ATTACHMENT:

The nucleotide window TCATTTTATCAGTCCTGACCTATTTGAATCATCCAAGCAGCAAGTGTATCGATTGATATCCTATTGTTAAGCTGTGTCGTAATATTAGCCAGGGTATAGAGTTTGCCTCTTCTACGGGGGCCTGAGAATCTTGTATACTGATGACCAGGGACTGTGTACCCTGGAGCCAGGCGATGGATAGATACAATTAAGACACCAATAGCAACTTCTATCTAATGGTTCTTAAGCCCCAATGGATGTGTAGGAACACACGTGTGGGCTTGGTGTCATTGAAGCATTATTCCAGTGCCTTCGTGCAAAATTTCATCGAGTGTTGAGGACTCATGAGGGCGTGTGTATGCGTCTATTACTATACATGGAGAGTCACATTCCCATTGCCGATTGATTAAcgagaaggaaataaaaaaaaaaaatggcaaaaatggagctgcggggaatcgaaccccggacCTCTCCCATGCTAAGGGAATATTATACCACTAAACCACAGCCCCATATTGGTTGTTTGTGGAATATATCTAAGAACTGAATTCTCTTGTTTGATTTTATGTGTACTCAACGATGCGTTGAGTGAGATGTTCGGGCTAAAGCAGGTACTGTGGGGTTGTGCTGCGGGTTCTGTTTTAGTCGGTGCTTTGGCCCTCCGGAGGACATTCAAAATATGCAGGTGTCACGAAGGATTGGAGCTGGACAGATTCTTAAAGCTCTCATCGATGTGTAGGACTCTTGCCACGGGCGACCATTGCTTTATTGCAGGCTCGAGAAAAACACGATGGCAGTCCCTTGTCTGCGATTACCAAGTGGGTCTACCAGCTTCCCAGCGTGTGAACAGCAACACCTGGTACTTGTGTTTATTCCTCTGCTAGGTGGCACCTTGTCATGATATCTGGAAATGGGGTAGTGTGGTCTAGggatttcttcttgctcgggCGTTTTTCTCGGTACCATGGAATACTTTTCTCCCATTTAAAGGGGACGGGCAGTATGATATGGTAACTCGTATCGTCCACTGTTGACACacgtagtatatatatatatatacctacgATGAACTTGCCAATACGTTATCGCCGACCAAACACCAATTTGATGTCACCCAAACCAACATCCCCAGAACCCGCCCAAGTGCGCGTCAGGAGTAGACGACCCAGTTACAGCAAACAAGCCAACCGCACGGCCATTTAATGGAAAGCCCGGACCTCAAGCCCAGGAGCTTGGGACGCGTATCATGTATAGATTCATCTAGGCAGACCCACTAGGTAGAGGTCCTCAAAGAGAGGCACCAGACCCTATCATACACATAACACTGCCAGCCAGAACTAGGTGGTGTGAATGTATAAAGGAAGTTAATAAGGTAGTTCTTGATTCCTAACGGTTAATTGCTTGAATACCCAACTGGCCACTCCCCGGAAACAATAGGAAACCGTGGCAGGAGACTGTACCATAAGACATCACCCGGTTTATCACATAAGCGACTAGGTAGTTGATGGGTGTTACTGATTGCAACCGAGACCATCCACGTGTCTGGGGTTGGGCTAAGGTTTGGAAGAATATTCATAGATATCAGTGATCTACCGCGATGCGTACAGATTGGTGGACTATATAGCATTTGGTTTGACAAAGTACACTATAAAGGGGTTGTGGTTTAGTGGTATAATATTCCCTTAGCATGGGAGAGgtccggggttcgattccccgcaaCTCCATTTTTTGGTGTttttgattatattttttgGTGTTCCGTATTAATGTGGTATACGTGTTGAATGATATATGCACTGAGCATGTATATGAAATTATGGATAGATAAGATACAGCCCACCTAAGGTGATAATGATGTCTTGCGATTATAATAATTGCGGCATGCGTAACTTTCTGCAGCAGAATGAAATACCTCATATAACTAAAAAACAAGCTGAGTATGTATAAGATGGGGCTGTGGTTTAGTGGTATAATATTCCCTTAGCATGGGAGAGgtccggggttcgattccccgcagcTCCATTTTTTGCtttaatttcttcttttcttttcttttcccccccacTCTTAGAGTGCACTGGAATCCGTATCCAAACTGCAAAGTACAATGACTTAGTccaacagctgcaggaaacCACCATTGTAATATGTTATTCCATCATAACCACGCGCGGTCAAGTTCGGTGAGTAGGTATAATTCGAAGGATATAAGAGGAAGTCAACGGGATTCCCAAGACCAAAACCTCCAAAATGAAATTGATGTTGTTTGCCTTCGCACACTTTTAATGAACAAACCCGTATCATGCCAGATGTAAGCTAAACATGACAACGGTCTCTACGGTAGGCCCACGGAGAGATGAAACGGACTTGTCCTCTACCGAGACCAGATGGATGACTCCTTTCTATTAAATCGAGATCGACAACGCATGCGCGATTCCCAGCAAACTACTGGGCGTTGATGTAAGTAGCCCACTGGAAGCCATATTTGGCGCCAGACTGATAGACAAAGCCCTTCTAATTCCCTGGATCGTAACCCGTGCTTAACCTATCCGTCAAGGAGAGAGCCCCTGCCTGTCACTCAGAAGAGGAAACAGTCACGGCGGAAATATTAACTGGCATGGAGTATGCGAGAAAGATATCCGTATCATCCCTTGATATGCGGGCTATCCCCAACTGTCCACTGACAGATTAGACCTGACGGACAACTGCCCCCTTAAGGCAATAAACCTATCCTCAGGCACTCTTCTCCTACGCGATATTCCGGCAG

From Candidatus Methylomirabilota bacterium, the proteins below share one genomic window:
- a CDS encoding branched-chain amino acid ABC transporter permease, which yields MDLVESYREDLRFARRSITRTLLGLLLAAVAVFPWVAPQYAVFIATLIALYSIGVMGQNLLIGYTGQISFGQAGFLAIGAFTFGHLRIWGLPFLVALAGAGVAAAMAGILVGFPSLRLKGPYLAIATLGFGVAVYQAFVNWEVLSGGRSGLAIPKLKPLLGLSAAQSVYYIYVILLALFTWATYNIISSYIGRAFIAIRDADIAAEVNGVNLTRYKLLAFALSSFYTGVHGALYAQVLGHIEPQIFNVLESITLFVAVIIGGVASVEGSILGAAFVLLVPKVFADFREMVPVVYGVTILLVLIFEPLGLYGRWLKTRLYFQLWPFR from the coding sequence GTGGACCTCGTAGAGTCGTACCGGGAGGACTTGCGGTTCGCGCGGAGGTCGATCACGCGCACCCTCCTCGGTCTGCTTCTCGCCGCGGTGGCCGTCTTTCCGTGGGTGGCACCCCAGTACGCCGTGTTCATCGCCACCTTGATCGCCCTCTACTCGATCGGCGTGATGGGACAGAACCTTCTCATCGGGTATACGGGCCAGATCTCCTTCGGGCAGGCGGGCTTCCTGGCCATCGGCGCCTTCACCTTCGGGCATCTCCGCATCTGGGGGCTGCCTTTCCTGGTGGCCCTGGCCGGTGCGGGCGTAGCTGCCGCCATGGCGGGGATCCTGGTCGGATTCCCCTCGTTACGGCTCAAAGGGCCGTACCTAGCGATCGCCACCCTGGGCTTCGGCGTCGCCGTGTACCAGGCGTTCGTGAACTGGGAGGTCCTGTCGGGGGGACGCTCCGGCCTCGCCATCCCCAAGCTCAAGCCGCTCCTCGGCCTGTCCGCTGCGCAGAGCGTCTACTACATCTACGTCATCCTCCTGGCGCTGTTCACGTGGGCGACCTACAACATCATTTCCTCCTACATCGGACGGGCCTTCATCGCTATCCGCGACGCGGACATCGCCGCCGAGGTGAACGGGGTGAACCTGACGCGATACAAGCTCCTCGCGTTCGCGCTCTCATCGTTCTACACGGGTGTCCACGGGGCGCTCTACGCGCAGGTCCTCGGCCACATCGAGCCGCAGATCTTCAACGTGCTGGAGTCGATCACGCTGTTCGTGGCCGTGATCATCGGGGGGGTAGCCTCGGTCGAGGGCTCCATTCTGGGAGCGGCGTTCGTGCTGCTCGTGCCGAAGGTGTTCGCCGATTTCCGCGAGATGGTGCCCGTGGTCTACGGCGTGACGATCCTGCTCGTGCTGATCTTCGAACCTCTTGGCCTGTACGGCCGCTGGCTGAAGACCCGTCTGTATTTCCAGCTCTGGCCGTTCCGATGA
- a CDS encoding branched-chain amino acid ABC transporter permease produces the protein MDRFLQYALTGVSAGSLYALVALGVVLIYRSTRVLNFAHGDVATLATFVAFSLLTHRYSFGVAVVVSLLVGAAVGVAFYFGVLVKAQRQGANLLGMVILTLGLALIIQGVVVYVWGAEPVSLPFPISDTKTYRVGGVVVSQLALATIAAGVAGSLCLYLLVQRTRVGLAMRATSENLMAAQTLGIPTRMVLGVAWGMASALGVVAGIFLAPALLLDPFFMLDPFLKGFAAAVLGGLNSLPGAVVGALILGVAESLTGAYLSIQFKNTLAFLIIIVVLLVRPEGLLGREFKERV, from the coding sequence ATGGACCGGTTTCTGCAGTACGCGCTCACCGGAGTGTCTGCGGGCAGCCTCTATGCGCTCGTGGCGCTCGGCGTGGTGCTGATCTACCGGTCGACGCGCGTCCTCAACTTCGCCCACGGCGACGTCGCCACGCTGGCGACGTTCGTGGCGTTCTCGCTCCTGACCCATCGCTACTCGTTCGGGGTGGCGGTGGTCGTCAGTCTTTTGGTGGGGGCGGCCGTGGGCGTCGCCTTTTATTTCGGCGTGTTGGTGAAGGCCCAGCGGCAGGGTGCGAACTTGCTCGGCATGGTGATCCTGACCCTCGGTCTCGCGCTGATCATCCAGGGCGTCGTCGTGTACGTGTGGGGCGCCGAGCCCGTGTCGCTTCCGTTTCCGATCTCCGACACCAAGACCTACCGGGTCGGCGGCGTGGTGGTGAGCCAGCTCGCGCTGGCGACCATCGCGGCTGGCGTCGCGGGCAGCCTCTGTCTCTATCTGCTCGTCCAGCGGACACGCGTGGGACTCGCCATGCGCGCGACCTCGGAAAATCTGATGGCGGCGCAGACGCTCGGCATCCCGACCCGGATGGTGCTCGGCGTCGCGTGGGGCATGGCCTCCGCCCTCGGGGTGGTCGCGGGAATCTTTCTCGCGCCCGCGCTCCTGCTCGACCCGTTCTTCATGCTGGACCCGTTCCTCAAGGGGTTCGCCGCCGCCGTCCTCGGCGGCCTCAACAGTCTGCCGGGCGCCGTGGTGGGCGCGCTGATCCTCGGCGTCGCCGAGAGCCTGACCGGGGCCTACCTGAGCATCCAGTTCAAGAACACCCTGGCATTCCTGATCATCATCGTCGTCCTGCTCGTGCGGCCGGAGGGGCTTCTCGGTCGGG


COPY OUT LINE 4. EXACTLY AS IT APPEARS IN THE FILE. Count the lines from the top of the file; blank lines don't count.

- a CDS encoding branched-chain amino acid ABC transporter permease produces the protein MDRFLQYALTGVSAGSLYALVALGVVLIYRSTRVLNFAHGDVATLATFVAFSLLTHRYSFGVAVVVSLLVGAAVGVAFYFGVLVKAQRQGANLLGMVILTLGLALIIQGVVVYVWGAEPVSLPFPISDTKTYRVGGVVVSQLALATIAAGVAGSLCLYLLVQRTRVGLAMRATSENLMAAQTLGIPTRMVLGVAWGMASALGVVAGIFLAPALLLDPFFMLDPFLKGFAAAVLGGLNSLPGAVVGALILGVAESLTGAYLSIQFKNTLAFLIIIVVLLVRPEGLLGREFKERV, from the coding sequence ATGGACCGGTTTCTGCAGTACGCGCTCACCGGAGTGTCTGCGGGCAGCCTCTATGCGCTCGTGGCGCTCGGCGTGGTGCTGATCTACCGGTCGACGCGCGTCCTCAACTTCGCCCACGGCGACGTCGCCACGCTGGCGACGTTCGTGGCGTTCTCGCTCCTGACCCATCGCTACTCGTTCGGGGTGGCGGTGGTCGTCAGTCTTTTGGTGGGGGCGGCCGTGGGCGTCGCCTTTTATTTCGGCGTGTTGGTGAAGGCCCAGCGGCAGGGTGCGAACTTGCTCGGCATGGTGATCCTGACCCTCGGTCTCGCGCTGATCATCCAGGGCGTCGTCGTGTACGTGTGGGGCGCCGAGCCCGTGTCGCTTCCGTTTCCGATCTCCGACACCAAGACCTACCGGGTCGGCGGCGTGGTGGTGAGCCAGCTCGCGCTGGCGACCATCGCGGCTGGCGTCGCGGGCAGCCTCTGTCTCTATCTGCTCGTCCAGCGGACACGCGTGGGACTCGCCATGCGCGCGACCTCGGAAAATCTGATGGCGGCGCAGACGCTCGGCATCCCGACCCGGATGGTGCTCGGCGTCGCGTGGGGCATGGCCTCCGCCCTCGGGGTGGTCGCGGGAATCTTTCTCGCGCCCGCGCTCCTGCTCGACCCGTTCTTCATGCTGGACCCGTTCCTCAAGGGGTTCGCCGCCGCCGTCCTCGGCGGCCTCAACAGTCTGCCGGGCGCCGTGGTGGGCGCGCTGATCCTCGGCGTCGCCGAGAGCCTGACCGGGGCCTACCTGAGCATCCAGTTCAAGAACACCCTGGCATTCCTGATCATCATCGTCGTCCTGCTCGTGCGGCCGGAGGGGCTTCTCGGTCGGG